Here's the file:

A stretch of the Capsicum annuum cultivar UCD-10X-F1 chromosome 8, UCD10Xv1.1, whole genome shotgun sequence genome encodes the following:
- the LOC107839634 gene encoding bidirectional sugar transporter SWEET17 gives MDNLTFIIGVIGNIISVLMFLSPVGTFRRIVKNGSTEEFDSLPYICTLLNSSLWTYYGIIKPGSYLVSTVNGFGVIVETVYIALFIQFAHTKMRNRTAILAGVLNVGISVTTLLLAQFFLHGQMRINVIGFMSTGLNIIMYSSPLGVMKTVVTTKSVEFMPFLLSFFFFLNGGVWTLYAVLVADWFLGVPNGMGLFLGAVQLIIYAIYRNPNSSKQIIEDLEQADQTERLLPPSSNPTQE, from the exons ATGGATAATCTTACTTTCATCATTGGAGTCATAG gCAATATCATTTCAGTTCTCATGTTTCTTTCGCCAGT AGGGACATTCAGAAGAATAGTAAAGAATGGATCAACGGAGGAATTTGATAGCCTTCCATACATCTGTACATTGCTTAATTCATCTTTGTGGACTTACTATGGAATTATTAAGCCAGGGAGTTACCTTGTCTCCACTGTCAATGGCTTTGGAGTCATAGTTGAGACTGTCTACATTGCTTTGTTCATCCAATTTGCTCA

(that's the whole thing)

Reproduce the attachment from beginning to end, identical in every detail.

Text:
A stretch of the Capsicum annuum cultivar UCD-10X-F1 chromosome 8, UCD10Xv1.1, whole genome shotgun sequence genome encodes the following:
- the LOC107839634 gene encoding bidirectional sugar transporter SWEET17 gives MDNLTFIIGVIGNIISVLMFLSPVGTFRRIVKNGSTEEFDSLPYICTLLNSSLWTYYGIIKPGSYLVSTVNGFGVIVETVYIALFIQFAHTKMRNRTAILAGVLNVGISVTTLLLAQFFLHGQMRINVIGFMSTGLNIIMYSSPLGVMKTVVTTKSVEFMPFLLSFFFFLNGGVWTLYAVLVADWFLGVPNGMGLFLGAVQLIIYAIYRNPNSSKQIIEDLEQADQTERLLPPSSNPTQE, from the exons ATGGATAATCTTACTTTCATCATTGGAGTCATAG gCAATATCATTTCAGTTCTCATGTTTCTTTCGCCAGT AGGGACATTCAGAAGAATAGTAAAGAATGGATCAACGGAGGAATTTGATAGCCTTCCATACATCTGTACATTGCTTAATTCATCTTTGTGGACTTACTATGGAATTATTAAGCCAGGGAGTTACCTTGTCTCCACTGTCAATGGCTTTGGAGTCATAGTTGAGACTGTCTACATTGCTTTGTTCATCCAATTTGCTCA